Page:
John Charles Robinson: The Man Who Designed Blackpool

John Charles Robinson, image courtesy of Ted Lightbown

As the Twentieth Century recedes into memory, it is possible to look at it as a whole. The first half can be characterised by the two World Wars and the second by consumerism, computers, congested roads, motorways, jet travel, pop music, etc.

It can be seen that in certain respects particular parts of the century have special significance.

The period comprising the two decades separating the World Wars may be regarded as special for many reasons; it saw, for example, the rise of Fascism, radio, a revolution in women’s dress and the spread of modern design, which transformed the appearance of our towns, everyday objects and many homes.

At a local level, too, the inter-war period was special; there was an unprecedented number of civic schemes in Blackpool and, despite the depression, throughout the 1930s civic pride and confidence seem to have known no bounds. By the end of the period, Blackpool no longer promoted itself through its Victorian pavilions but by neo-classical concrete colonnades and streamlined faience façades.

The town’s civic schemes were carried out by the Borough Surveyor’s department and the three holders of the post during the period, Francis Wood, Henry Banks and James Drakeare credited with seeing them through. However, under the Borough Surveyor was the post of Chief Architectural Assistant, later known as Borough Architect. Throughout the period, one man occupied that post and, because of the enormous amount of municipal building work carried out in Blackpool between the wars, he was in a unique position to make his mark on the resort – for the good or the bad.

Blackpool was fortunate in having a particularly gifted Borough Architect at this time in John Charles Robinson, who occupied the post from 1920 until 1944. Many of his buildings survive, but they were once so omnipresent that they can be said to have characterised the resort’s mid-century appearance.

Robinson was born in Shropshire in 1879 and began his career in an accountant’s office, but studied art and architecture in his spare time. He entered the office of the Charles E. Ponting, FSA, Diocesan Surveyor for Wiltshire & Dorset, and Surveyor to Marlborough College. He remained in Marlborough for about eleven years, gaining extensive experience

in domestic, municipal and ecclesiastical architecture.

For three years before the outbreak of the 1914-18 war, Robinson was the managing assistant to Sir Banister Fletcher. In September 1914, he joined the Artists’ Rifles and went out to France as a private, before being transferred to the Royal Engineers with a commission and serving in Mesopotamia and India. Following demobilisation, he served in HM Office of Works before being appointed Chief Architectural Assistant to Blackpool in 1920, within the Borough Surveyor’s office. The same year he became a Fellow of the RIBA, of which he had been an Associate since 1912.

The North Shore Cabin lift, Image produced by Alan Murray Rust under Creative Commons license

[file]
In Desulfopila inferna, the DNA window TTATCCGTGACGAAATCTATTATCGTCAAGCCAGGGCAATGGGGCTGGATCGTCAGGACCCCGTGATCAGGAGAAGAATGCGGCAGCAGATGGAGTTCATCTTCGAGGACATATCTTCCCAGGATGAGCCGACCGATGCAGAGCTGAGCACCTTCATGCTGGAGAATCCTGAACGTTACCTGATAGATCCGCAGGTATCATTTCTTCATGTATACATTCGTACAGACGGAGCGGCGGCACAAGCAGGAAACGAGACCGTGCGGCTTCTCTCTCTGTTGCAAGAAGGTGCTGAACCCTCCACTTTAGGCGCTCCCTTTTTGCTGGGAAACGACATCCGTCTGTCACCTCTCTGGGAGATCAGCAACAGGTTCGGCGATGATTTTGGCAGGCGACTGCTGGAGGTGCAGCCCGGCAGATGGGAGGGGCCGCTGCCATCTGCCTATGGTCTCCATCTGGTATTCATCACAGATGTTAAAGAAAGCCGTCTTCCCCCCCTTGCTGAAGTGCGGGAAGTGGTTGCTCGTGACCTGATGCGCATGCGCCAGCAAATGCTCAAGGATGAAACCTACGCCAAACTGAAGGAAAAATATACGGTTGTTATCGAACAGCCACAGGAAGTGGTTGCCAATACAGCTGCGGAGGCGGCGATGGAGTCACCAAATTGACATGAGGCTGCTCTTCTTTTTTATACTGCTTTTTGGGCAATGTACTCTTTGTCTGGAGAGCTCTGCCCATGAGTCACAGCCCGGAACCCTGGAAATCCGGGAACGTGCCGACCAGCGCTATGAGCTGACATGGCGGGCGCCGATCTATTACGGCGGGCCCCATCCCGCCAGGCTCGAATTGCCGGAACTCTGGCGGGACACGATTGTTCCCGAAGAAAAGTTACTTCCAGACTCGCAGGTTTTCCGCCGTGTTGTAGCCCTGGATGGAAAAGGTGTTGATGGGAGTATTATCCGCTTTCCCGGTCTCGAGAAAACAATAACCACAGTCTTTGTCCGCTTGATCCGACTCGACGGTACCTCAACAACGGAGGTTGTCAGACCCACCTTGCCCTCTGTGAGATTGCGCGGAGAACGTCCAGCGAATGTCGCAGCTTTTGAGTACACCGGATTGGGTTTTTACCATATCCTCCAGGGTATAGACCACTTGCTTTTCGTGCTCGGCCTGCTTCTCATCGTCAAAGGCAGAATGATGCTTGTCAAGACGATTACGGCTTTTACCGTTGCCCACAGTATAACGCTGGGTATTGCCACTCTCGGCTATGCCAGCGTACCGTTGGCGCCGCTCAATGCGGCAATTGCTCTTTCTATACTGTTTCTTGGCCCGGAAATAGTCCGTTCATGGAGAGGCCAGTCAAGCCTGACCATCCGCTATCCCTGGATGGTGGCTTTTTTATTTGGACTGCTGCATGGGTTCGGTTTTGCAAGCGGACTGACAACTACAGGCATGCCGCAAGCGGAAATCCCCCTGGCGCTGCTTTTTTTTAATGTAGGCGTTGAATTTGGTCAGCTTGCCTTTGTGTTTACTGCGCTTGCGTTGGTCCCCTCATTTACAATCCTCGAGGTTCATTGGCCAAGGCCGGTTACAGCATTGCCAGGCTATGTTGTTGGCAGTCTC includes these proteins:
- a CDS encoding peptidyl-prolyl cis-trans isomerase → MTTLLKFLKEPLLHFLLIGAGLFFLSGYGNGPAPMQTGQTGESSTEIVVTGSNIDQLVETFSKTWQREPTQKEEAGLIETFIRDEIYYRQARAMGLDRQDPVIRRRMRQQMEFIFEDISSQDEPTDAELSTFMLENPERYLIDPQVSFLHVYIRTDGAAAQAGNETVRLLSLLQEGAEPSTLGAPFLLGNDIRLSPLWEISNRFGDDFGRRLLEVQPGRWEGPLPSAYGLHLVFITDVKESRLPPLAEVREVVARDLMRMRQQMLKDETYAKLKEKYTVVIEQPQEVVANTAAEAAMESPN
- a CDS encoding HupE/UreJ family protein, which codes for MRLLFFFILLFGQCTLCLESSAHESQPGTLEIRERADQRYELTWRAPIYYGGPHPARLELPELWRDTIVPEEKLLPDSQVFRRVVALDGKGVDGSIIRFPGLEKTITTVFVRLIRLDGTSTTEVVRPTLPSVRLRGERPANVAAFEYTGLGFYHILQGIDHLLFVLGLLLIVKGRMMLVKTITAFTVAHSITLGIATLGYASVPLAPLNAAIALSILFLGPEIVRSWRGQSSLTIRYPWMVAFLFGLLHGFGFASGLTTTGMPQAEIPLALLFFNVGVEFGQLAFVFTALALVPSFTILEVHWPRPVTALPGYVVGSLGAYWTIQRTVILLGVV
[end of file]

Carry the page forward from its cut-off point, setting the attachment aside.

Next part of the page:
In Blackpool, Robinson designed many of the features of the Promenade, including the open-air baths at South Shore, the lift tower on the cliffs, colonnades and shelters. He also designed Stanley Park Café, Derby Baths, the Technical College, Municipal Offices, St. John’s Market, Talbot Road Bus Station, the Collegiate School for Girls, the Crematorium Chapel and many other schools, clinics, shops, houses and shelters. In the 1920s he had designed a house for himself on Beaufort Avenue (no. 28) but, during the 1930s, he built another, 50 Newton Drive, where he continued to live after his retirement in 1944.

His buildings of the 1920s and early 1930s were often neo-classical in style, the main exceptions being Claremont and Marton libraries and Stanley Park Golf Clubhouse, for which he reverted to the Arts & Crafts tradition of the early 20th century. Like other local architects, from the mid-1930s he was under the spell of modernism, although elements of neo-classicism were still to be found in his work in the style.

In his buildings, JCR, as he was known to his colleagues, paid particular attention to decorative details and specified good quality fittings. When budget restraints precluded the latter, it was not unknown for him to buy them out of his own pocket.

Robinson's Derby Baths, image produced by Robert Linsdell under Creative Commons license

From 1938 he was engaged in Blackpool’s most ambitious civic scheme. This involved the removal of Central Station to Chapel Street and the demolition of the terraced housing on the Bonny Estate, all to be replaced by a new civic centre. There was to be a boulevard with fountains, a new town hall, shops and theatre. The War intervened and the scheme was not revived afterwards. Instead, we now have Coral Island and car parks there.

Robinson was at various times president of Blackpool & Fylde Art Society and the now defunct Blackpool Literary & Scientific Society. But, in the late 1940s, his eyesight began to deteriorate rapidly and for the last three years of his life he was totally blind. He died 4th March 1954 aged 75.

Ted Lightbown

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